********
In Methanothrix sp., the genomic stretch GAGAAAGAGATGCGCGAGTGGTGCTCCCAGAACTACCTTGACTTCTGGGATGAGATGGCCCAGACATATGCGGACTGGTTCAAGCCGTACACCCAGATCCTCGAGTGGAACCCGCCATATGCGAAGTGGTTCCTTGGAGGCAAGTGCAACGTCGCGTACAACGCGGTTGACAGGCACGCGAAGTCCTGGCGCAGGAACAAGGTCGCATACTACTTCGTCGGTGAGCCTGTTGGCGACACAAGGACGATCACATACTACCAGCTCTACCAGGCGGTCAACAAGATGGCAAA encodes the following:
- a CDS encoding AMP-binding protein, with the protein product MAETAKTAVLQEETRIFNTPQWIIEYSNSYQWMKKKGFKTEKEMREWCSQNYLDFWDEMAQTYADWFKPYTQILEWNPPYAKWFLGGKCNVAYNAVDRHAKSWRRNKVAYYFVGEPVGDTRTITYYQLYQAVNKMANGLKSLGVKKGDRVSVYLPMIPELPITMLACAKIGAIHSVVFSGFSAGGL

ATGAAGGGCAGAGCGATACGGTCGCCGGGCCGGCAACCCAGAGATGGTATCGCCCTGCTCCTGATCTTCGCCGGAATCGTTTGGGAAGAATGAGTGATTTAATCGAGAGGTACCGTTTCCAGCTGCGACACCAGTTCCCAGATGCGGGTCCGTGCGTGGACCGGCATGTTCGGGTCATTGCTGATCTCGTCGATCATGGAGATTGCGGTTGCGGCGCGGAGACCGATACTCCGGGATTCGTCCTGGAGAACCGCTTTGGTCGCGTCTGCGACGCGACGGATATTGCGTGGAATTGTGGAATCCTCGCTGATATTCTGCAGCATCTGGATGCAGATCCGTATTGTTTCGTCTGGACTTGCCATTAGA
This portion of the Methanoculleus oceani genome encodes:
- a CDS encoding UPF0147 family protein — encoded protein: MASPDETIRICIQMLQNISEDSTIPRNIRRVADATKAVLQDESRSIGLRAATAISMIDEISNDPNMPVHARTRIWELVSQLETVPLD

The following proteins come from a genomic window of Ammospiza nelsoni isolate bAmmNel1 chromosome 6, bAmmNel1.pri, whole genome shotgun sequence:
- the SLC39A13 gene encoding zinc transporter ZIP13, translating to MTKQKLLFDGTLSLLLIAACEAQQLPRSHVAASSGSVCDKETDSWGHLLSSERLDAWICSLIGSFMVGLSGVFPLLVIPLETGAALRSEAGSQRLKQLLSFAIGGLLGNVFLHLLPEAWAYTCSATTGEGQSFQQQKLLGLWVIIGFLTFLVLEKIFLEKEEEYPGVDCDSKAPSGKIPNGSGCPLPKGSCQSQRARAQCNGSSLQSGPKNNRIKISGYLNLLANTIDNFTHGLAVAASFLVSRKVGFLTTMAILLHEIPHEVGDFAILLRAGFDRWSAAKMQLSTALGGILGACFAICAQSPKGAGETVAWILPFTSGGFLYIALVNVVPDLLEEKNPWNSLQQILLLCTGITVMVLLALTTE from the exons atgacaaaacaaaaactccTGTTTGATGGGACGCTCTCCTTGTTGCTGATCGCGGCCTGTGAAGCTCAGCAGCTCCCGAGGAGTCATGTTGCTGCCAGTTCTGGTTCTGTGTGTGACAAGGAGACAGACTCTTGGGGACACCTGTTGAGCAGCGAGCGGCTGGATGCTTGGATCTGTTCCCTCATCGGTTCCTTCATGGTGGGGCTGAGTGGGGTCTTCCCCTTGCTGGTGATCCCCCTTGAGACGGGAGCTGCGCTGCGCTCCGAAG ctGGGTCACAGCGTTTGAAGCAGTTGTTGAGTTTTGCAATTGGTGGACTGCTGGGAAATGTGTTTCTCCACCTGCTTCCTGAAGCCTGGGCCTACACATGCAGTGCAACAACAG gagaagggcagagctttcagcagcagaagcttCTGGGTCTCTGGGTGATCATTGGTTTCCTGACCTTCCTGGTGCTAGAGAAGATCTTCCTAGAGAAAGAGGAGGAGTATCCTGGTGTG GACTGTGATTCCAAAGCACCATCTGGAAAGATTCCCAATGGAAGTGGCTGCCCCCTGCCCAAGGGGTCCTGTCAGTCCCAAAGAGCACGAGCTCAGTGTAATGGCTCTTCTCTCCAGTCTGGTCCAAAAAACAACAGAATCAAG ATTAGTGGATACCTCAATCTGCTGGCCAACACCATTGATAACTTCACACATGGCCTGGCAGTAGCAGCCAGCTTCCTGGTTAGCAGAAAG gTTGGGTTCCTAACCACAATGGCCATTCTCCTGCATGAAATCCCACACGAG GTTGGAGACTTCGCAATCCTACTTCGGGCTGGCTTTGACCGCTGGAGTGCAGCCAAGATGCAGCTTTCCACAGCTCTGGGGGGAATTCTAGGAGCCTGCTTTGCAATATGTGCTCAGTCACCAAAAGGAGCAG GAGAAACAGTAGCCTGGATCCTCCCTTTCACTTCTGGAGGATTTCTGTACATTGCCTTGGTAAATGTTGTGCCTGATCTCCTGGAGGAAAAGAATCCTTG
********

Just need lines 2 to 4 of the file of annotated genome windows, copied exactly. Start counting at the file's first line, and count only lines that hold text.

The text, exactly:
- a CDS encoding AMP-binding protein, with the protein product MAETAKTAVLQEETRIFNTPQWIIEYSNSYQWMKKKGFKTEKEMREWCSQNYLDFWDEMAQTYADWFKPYTQILEWNPPYAKWFLGGKCNVAYNAVDRHAKSWRRNKVAYYFVGEPVGDTRTITYYQLYQAVNKMANGLKSLGVKKGDRVSVYLPMIPELPITMLACAKIGAIHSVVFSGFSAGGL

ATGAAGGGCAGAGCGATACGGTCGCCGGGCCGGCAACCCAGAGATGGTATCGCCCTGCTCCTGATCTTCGCCGGAATCGTTTGGGAAGAATGAGTGATTTAATCGAGAGGTACCGTTTCCAGCTGCGACACCAGTTCCCAGATGCGGGTCCGTGCGTGGACCGGCATGTTCGGGTCATTGCTGATCTCGTCGATCATGGAGATTGCGGTTGCGGCGCGGAGACCGATACTCCGGGATTCGTCCTGGAGAACCGCTTTGGTCGCGTCTGCGACGCGACGGATATTGCGTGGAATTGTGGAATCCTCGCTGATATTCTGCAGCATCTGGATGCAGATCCGTATTGTTTCGTCTGGACTTGCCATTAGA
This portion of the Methanoculleus oceani genome encodes: